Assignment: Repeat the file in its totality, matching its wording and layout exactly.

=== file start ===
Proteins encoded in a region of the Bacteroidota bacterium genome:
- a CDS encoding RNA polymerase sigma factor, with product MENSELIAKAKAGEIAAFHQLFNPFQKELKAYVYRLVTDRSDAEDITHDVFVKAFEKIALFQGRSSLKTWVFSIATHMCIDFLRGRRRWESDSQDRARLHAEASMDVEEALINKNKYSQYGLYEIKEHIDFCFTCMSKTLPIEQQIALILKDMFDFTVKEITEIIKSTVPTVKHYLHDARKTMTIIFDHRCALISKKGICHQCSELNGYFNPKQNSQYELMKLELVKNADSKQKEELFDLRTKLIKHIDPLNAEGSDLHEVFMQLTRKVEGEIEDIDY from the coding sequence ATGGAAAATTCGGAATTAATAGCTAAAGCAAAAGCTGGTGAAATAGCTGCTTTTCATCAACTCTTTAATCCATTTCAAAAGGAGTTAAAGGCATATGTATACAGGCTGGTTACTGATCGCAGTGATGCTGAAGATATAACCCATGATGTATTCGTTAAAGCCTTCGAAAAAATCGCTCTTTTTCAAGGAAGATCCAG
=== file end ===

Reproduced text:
Proteins encoded in a region of the Bacteroidota bacterium genome:
- a CDS encoding RNA polymerase sigma factor, with product MENSELIAKAKAGEIAAFHQLFNPFQKELKAYVYRLVTDRSDAEDITHDVFVKAFEKIALFQGRSSLKTWVFSIATHMCIDFLRGRRRWESDSQDRARLHAEASMDVEEALINKNKYSQYGLYEIKEHIDFCFTCMSKTLPIEQQIALILKDMFDFTVKEITEIIKSTVPTVKHYLHDARKTMTIIFDHRCALISKKGICHQCSELNGYFNPKQNSQYELMKLELVKNADSKQKEELFDLRTKLIKHIDPLNAEGSDLHEVFMQLTRKVEGEIEDIDY from the coding sequence ATGGAAAATTCGGAATTAATAGCTAAAGCAAAAGCTGGTGAAATAGCTGCTTTTCATCAACTCTTTAATCCATTTCAAAAGGAGTTAAAGGCATATGTATACAGGCTGGTTACTGATCGCAGTGATGCTGAAGATATAACCCATGATGTATTCGTTAAAGCCTTCGAAAAAATCGCTCTTTTTCAAGGAAGATCCAG